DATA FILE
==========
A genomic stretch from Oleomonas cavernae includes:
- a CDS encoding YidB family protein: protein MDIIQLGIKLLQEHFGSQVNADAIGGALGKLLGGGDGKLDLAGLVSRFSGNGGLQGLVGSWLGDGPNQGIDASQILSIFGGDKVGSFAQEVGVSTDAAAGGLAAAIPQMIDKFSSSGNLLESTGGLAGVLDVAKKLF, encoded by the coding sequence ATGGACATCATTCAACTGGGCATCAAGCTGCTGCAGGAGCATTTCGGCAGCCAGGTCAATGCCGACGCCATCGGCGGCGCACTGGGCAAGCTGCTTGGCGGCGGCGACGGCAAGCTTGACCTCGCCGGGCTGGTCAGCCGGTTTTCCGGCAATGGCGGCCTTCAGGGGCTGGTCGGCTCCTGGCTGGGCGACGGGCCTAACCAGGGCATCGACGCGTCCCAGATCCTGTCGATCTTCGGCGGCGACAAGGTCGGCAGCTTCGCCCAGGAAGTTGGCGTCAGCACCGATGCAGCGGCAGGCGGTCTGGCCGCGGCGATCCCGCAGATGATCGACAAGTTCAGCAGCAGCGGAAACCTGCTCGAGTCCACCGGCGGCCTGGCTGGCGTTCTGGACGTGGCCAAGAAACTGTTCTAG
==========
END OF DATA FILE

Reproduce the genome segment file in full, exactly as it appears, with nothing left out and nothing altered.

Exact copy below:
A genomic stretch from Oleomonas cavernae includes:
- a CDS encoding YidB family protein: protein MDIIQLGIKLLQEHFGSQVNADAIGGALGKLLGGGDGKLDLAGLVSRFSGNGGLQGLVGSWLGDGPNQGIDASQILSIFGGDKVGSFAQEVGVSTDAAAGGLAAAIPQMIDKFSSSGNLLESTGGLAGVLDVAKKLF, encoded by the coding sequence ATGGACATCATTCAACTGGGCATCAAGCTGCTGCAGGAGCATTTCGGCAGCCAGGTCAATGCCGACGCCATCGGCGGCGCACTGGGCAAGCTGCTTGGCGGCGGCGACGGCAAGCTTGACCTCGCCGGGCTGGTCAGCCGGTTTTCCGGCAATGGCGGCCTTCAGGGGCTGGTCGGCTCCTGGCTGGGCGACGGGCCTAACCAGGGCATCGACGCGTCCCAGATCCTGTCGATCTTCGGCGGCGACAAGGTCGGCAGCTTCGCCCAGGAAGTTGGCGTCAGCACCGATGCAGCGGCAGGCGGTCTGGCCGCGGCGATCCCGCAGATGATCGACAAGTTCAGCAGCAGCGGAAACCTGCTCGAGTCCACCGGCGGCCTGGCTGGCGTTCTGGACGTGGCCAAGAAACTGTTCTAG